Women tend to be caregivers. Whether it's our children, grandchildren or partners, we are the ones doing the caring. How do you juggle that when you may not always be able to do everything you used to do? Can you ask for help? These are some of the issues our group talks about.

In many ways, my day-to-day life is the same now as it was before my diagnosis over three years ago. I've made it a goal to continue doing things that are important to me. I'm still working as a social worker, and I got another promotion to clinical director. I try to be mindful of when I need rest so I can continue to do those important things.

I also try to stay focused on the present because spending too much time worrying about my future can be scary. What kind of shape am I going to be in when my son graduates from college? Am I going to be able to hold my grandchild and babysit safely? How long am I going to be able to continue doing the job I love?

Parkinson's has given me an appreciation for where I'm at now. I take opportunities as they come because I don't know if I'll be capable in the future. Putting things off isn't an option. It has also helped me focus on what matters. I've committed myself to the stuff in my life that's worth keeping and ejected everything else.

A lot of language used to describe people with Parkinson's is that we are "victims" who are "suffering" with this terrible disease. Is it a terrible disease? Yes. I have an incurable, degenerative neurological condition. There is no treatment that will take this disease from my body. While I might not die from Parkinson's (because it's not considered a terminal disease), I will die with Parkinson's. But that does not mean I'm a passive victim.

When people are diagnosed with cancer, they are said to fight, to battle. When they no longer have cancer, they've won, and when they die we say they've lost a long battle with cancer.

I'm a person living with Parkinson's. I fight every day, not to be cured (though that would be nice), but to live a life that's as fulfilling, meaningful and healthy as possible. I battle to maintain my functioning.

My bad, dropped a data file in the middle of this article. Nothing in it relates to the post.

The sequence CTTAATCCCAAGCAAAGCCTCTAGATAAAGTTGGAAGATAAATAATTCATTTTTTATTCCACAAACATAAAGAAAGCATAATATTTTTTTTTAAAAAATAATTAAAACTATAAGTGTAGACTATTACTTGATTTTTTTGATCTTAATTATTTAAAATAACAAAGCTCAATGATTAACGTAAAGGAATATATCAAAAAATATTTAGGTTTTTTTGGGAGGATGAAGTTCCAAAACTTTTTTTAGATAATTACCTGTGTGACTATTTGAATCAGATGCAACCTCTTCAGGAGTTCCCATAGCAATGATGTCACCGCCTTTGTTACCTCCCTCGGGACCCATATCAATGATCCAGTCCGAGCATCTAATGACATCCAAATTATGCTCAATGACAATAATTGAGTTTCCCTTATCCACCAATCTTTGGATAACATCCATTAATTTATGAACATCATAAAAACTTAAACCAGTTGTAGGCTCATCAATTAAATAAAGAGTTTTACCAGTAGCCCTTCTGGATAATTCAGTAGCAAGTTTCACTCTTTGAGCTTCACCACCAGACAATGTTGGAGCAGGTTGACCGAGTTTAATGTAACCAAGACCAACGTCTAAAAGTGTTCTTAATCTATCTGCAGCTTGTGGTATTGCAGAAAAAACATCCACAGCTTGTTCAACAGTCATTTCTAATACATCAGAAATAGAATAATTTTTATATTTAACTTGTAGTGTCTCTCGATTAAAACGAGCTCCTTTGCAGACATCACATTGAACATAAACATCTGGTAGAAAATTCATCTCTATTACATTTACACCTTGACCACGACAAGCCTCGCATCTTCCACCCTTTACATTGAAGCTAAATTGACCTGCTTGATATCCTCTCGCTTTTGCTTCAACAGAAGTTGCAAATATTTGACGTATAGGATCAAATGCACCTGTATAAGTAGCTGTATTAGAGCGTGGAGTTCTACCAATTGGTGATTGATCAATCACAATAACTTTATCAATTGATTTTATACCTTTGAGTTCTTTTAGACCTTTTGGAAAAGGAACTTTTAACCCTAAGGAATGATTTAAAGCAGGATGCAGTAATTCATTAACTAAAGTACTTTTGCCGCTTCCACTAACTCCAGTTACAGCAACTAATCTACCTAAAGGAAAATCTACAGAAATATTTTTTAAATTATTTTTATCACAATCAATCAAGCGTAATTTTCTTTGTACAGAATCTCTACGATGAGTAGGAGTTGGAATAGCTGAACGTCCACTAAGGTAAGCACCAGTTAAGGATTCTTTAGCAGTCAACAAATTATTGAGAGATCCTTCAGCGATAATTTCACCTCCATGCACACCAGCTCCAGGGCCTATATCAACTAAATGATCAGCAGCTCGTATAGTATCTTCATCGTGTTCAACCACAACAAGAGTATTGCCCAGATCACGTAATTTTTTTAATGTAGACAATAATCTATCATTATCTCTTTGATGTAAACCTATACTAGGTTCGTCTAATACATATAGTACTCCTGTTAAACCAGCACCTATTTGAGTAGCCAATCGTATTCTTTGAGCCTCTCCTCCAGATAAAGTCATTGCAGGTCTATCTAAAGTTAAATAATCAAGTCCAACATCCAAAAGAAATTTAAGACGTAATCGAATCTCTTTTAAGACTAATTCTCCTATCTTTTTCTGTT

Do I suffer? Sometimes. This is a life-altering diagnosis, and my future is very uncertain. Sometimes I feel angry or sad, and that's OK. I just try not to let those feelings take over.

But I believe suffering is the story we tell ourselves about our experience. I see suffering every day as a social worker, and my job is to try to help people move through that. I'm not suffering now.

I have Parkinson's. I've made space for it in my head. It's my companion. I don't like it, but I'm not suffering. That can always change, but I prefer language that is empowering.

I didn't choose to have Parkinson's, but I can choose how I'm going to live with it.

Liz Brouillard is an Aware in Care Ambassador for the Parkinson's Foundation.

Resources:
Parkinson's Foundation Newly Diagnosed Program
The Michael J. Fox Foundation

ADVERTISEMENT

Too Few Women Get to Invent – That’s a Problem for Women’s Health

In 2020, only 12.8% of U.S. inventors receiving patents were women. Historically, male researchers have ignored the medical needs of women.

Science and Technology

Fast Facts: What You Need to Know About Vaginal Prolapse

This condition can be embarrassing and intrusive, but it can be treated

Your Body

Being Vaccinated Doesn’t Mean You Must Go Maskless. Here’s Why.

Even if you are vaccinated, you don't need to change your behavior one iota if doing so makes you uncomfortable

Your Health